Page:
Malawi Gin- Mbeya to Lilongwe April 23 2014
Throughout our journey border towns are always interesting experiences. There are herds of men trying to persuade you to exchange currencies, people selling drinks and food, and of course tons of buses traveling between countries. As a cyclist you can get confused in the process. Which buildings you need to go in to get an exit stamp and then where you need to go in order to get a visa. In Malawi the confusion was no different; men, women, children and foreigners in bike shorts and helmets entered into Malawi immigration. Some people had no shoes or shirts and were dancing in immigration to the great music that was playing! Welcome to the Malawi Gin section of the TDA.
Our first stop was at Chitmba beach on Lake Malawi! The beauty of this lake was incredible, surrounded by lush green hills and fishing villages. The campsite we stayed at was right on the beach. It felt so nice to have my feet in beach sand and go for a quick dip in the lake.
Some of the great sights we saw in this section were many local cyclists. They carried lots of produce on the back rack of their bikes. Whether it was livestock: goats, chickens, a pig, or local produce: tomatoes, lettuce, squash or maize bikes were loaded and often too heavy to ride. Local riders would whizzed passed us in full sprint on their single speed Phoenix bikes! At times, the riders would also draft off us in order to get more speed.
One of the other sights I witnessed along the roads in Malawi was a lot of agricultural fields. Many families are earning a living selling their produce at local markets. There is also a large timber industry and lots of deforestation occurring. Many men are seen in the distance cutting down trees and women are moving the extremely huge logs on their heads, from where they have been cut into piles that are then loaded onto trucks.
I also saw signs for international development agencies helping different towns and villages in Malawi. One of the projects seen frequently was promoting the end of human defecation in villages. Signs were created to identify villages that were “Open Defecation Free Area”. Not sure what the opposite of this sign would read? We found there was a cultural of shaming people who use the bush for a toilet. Children and adults made lot of noise when they saw foreigners or anyone else headed to squat in the woods. Clearly this made some of our camping areas a bit challenging when one needed to pee and there were no toilets to be seen, just a lot of children in view!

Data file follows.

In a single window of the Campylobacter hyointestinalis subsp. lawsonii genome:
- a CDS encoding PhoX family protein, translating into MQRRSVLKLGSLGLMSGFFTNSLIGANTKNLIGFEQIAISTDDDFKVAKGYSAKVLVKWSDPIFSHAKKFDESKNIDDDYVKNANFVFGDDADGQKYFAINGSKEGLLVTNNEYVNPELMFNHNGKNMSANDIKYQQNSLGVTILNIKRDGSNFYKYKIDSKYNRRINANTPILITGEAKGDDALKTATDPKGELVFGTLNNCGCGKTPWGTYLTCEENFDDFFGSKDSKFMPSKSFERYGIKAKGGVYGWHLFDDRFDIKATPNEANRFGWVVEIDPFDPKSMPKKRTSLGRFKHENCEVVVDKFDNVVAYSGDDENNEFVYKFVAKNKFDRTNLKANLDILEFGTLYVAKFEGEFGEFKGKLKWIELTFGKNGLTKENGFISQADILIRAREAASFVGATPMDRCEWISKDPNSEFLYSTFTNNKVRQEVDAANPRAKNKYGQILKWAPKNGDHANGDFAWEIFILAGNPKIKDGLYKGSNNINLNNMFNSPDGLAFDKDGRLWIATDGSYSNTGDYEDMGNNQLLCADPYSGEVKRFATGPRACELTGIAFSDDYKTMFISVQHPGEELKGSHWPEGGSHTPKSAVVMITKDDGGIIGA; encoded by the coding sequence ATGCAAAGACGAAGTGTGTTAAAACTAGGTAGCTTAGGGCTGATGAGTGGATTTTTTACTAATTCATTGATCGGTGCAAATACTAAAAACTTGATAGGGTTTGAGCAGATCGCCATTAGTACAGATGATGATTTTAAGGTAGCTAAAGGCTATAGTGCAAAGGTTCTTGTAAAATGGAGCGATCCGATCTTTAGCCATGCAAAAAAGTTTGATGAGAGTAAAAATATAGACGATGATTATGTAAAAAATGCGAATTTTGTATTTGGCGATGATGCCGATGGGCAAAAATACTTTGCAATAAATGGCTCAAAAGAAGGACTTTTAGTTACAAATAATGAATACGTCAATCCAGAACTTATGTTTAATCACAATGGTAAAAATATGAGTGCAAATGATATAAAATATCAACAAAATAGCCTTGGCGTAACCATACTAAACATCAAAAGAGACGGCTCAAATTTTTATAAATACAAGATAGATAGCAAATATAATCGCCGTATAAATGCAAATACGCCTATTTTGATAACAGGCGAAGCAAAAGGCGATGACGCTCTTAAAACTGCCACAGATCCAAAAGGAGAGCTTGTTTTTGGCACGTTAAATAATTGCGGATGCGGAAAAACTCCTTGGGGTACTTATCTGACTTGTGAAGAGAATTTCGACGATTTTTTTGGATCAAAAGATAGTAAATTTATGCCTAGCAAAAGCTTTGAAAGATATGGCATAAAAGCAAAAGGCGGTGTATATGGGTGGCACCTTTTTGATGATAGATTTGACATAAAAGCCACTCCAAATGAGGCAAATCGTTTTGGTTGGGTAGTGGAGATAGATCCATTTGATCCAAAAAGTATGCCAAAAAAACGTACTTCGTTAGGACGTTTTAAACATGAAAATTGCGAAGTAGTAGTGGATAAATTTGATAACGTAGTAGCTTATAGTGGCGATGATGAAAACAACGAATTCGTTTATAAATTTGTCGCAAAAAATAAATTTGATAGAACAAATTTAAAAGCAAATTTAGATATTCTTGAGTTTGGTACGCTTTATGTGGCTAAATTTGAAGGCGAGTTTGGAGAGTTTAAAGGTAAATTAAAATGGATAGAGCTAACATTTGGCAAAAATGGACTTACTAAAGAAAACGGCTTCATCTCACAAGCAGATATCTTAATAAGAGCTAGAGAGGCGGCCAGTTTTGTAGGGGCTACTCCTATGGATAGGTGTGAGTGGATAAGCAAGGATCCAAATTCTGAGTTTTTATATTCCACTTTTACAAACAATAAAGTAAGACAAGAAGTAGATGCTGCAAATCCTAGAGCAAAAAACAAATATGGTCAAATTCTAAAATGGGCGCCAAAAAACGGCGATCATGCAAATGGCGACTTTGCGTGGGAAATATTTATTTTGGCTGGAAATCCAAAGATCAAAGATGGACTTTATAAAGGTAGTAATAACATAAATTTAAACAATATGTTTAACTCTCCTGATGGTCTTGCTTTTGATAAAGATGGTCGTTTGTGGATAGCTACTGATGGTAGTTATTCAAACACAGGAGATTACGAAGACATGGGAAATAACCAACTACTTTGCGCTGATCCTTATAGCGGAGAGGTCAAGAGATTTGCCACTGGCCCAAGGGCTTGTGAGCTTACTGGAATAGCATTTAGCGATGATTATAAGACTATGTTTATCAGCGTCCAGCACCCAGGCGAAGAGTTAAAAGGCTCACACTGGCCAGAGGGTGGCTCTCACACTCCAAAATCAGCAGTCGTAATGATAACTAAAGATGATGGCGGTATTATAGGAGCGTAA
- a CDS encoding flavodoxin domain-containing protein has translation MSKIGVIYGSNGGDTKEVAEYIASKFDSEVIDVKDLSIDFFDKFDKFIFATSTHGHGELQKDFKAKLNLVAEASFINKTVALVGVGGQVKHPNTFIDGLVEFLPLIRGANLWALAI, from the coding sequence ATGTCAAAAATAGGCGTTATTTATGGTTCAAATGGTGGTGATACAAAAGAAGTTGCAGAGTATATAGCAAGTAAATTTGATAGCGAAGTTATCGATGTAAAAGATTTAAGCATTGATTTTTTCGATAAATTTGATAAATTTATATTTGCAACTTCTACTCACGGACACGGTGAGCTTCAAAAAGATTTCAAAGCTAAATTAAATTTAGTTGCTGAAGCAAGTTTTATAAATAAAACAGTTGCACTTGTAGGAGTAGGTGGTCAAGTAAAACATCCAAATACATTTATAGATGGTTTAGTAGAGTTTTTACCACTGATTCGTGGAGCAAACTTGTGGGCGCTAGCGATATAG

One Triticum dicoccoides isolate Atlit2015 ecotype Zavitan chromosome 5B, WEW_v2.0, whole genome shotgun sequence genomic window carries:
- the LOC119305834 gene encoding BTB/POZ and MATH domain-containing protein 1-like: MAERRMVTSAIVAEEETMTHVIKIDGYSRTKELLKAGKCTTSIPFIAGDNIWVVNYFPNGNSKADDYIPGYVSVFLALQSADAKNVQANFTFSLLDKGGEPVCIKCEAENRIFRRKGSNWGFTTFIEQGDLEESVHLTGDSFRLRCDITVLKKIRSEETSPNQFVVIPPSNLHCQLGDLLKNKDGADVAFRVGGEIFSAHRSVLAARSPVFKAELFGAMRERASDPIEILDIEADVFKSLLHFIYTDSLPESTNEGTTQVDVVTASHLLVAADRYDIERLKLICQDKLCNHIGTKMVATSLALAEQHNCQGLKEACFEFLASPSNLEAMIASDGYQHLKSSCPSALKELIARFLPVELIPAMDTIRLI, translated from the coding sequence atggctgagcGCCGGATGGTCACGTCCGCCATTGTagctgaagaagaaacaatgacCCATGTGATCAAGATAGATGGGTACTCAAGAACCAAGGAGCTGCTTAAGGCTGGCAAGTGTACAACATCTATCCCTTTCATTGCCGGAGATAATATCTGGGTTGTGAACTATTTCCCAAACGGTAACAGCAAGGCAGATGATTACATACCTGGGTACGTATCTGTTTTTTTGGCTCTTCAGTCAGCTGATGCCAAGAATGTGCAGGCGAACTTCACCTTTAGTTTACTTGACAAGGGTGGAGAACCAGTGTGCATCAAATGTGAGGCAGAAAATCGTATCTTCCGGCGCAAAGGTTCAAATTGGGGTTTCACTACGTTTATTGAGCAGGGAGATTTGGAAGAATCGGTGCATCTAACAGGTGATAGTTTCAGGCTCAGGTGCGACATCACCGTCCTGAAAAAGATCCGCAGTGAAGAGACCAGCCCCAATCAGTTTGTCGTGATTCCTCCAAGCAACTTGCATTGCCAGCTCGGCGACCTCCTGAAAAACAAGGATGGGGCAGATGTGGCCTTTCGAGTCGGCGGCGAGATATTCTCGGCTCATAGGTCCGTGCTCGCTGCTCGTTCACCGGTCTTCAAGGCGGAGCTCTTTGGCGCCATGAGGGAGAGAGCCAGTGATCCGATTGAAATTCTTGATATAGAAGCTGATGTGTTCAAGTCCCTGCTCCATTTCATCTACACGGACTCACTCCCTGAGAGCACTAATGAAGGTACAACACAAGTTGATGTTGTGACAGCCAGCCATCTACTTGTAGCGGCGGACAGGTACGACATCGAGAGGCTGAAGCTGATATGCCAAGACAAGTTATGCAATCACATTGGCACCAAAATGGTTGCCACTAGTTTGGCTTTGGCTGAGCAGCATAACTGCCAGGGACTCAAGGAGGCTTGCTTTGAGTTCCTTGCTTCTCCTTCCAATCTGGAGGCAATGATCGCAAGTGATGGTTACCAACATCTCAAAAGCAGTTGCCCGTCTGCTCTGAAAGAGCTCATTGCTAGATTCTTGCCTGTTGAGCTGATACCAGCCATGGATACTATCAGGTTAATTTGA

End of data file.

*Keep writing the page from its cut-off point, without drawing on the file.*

I also saw lots of friendly, curious children in Malawi. They would often say hello, but the translation in Chichewa sounds very similar to Money, which is still a soft spot for TDA riders, after the experiences in Ethiopia. Many times as we were parked on the side of the road trying to change tires or have a rest, children came in herds towards us shouting Munzgo! As in many other countries, on the tour, children love to come stand by the campsite and watch what the riders are up to. One morning outside of Lilongwe the children were up waiting around our tents at 5:30am.
Personally this section was a noteworthy experience of excitement to meet my boyfriend Justin in Lilongwe, but it also meant I was going to lose my riding partner Mateo. I had arranged with one of the restaurants in Lilongwe to have a table ready for about 25 people in order to have a farewell party for Mateo. However, there were over 39 riders who showed up and the manger, a 60+-year-old British man, was run off his feet! The food and company was terrific!
Leaving Lilongwe with Justin riding with me was amazing! Being born in Lilongwe meant that it was extra special for him. Even though our first day on the bike he had 5 flats and we crossed into the Zambia. This was the start of the Zambiez Zone of the tour! Another country under our belts also means we are quickly encroaching onto the last few sections of the tour. I cannot believe how fast time has flown by.